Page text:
The genetic and molecular data regarding outstretched and its relationship to Hopscotch and Stat92E (Marelle) are all consistent with the predicted role of Os as a ligand that activates the JAK signaling cascade. To directly investigate this hypothesis, os was expressed in Drosophila cells, which were then assayed for tyrosine phosphorylation of Hop. The cell line chosen for this experiment is the Clone 8 (Cl.8) line, derived from developing wing imaginal disc. For cells to respond to Os by phosphorylating Hop, it was hypothesized that some transmembrane receptor would be required to bind Os by an extracellular domain, and be associated with Hop on the intracellular domain. Since no such receptor has yet been identified in flies, cells were chosen that were derived from a tissue known to be responsive to such a signal. It has been shown that Om(1E) protein from Drosophila ananassae, overexpressed in the wing disc, causes defects (Juni, 1996), suggesting that a receptor for this Os homolog must be present in the wing discs of D. ananassae. Thus, the D. melanogaster wing disc-derived Cl.8 cell line seemed a likely candidate to express a receptor for Os. To show Os-dependent tyrosine phosphorylation of Hop, anti-Hop immunoprecipitates from os-transfected cells were prepared and tested for reactivity with the anti-phosphotyrosine antibody 4G10. Whereas Hop protein is detectable in all samples, Hop is tyrosine phosphorylated only in immunoprecipitates prepared from os-transfected cells. Transfection of cells with os lacking a signal sequence does not result in Hop phosphorylation, consistent with the notion that Os is required extracellularly for signaling to occur. To further prove that extracellularly provided Os is necessary and sufficient to observe Hop phosphorylation, Cl.8 cells were cocultured with S2 cells transiently transfected with Os. After thorough removal of the nonadherent S2 cells, Hop immunoprecipitates were prepared from Cl.8 cell lysates and analyzed. Hop phosphorylation is only seen when Cl.8 cells are cultured in the presence of os-transfected S2 cells. Identical results are obtained when Cl.8 cells are grown in the presence of conditioned medium taken from os-transfected 293T cells. These data are consistent with the hypothesis that Os is an extracellular ligand that binds a membrane-bound receptor to activate the JAK signaling pathway (Harrison, 1998).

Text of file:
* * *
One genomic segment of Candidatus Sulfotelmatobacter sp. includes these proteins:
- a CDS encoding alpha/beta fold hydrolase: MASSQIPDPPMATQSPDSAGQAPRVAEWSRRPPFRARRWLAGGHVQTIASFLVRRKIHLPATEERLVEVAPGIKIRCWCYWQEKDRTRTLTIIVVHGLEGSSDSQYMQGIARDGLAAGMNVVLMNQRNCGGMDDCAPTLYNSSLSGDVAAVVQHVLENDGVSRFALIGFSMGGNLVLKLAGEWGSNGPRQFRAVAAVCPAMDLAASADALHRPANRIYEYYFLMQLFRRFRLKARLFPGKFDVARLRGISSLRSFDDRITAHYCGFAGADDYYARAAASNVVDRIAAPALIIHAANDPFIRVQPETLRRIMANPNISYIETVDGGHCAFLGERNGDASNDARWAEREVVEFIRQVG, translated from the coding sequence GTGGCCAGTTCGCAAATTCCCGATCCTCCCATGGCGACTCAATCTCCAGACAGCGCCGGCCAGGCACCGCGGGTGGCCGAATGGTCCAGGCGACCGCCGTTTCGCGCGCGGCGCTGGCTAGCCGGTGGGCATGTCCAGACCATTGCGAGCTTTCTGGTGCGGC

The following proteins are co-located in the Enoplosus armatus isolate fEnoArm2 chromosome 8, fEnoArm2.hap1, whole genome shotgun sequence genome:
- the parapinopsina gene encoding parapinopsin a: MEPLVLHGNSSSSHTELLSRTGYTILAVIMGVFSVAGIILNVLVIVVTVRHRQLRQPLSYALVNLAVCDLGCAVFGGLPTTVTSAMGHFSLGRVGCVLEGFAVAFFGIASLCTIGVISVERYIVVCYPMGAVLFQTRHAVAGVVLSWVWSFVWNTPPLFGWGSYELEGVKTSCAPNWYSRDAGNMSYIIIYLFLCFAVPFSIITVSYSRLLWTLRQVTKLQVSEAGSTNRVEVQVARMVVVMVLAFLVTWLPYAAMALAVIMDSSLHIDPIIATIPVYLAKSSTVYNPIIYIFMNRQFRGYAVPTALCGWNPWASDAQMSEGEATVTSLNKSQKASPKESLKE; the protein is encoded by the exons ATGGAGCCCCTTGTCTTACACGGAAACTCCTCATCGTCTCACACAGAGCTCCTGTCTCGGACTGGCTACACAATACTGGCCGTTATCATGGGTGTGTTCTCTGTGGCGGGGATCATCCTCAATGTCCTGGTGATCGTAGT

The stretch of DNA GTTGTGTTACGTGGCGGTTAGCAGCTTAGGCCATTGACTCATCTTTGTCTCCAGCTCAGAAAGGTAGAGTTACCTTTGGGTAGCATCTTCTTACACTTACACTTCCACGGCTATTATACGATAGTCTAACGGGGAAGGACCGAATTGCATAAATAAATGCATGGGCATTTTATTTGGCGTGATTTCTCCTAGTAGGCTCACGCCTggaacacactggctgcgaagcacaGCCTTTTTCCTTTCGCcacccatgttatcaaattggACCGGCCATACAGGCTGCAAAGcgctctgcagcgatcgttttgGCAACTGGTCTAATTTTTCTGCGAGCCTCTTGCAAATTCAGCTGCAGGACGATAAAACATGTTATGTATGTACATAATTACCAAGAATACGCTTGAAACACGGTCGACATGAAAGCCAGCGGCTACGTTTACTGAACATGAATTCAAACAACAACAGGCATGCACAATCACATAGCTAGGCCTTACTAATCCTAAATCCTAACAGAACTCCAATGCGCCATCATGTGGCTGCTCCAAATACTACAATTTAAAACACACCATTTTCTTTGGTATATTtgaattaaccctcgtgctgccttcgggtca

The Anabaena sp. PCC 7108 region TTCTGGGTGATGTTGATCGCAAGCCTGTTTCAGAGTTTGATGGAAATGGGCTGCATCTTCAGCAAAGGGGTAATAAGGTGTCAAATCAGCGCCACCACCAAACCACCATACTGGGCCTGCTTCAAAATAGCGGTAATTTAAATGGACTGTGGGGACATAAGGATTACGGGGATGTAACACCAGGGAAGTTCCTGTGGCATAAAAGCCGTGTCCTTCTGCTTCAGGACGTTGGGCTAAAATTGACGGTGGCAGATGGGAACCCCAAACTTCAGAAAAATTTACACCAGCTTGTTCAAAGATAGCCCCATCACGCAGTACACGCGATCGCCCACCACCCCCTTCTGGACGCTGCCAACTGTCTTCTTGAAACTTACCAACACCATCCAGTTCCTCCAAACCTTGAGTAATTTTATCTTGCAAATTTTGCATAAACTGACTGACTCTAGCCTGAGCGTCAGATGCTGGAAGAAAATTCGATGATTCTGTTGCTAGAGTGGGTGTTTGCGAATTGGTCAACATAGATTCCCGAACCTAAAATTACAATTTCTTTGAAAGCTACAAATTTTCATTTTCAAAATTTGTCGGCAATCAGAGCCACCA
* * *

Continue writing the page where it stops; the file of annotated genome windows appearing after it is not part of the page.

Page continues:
In the mammalian system, JAK proteins are bound to monomeric cytokine receptors through the membrane-proximal domain. Signaling is triggered when cytokine binding induces receptor dimerization. This brings the receptor-associated JAK kinases into apposition, enabling them to transphosphorylate each other. The JAK kinases, now activated, phosphorylate a distal tyrosine on the receptor. This receptor phosphotyrosyl residue is subsequently recognized by the SH2 domain of the STAT proteins, drawing them into the receptor complex, where they are activated through phosphorylation on the tyrosine residue by JAKs (Chen, 2002).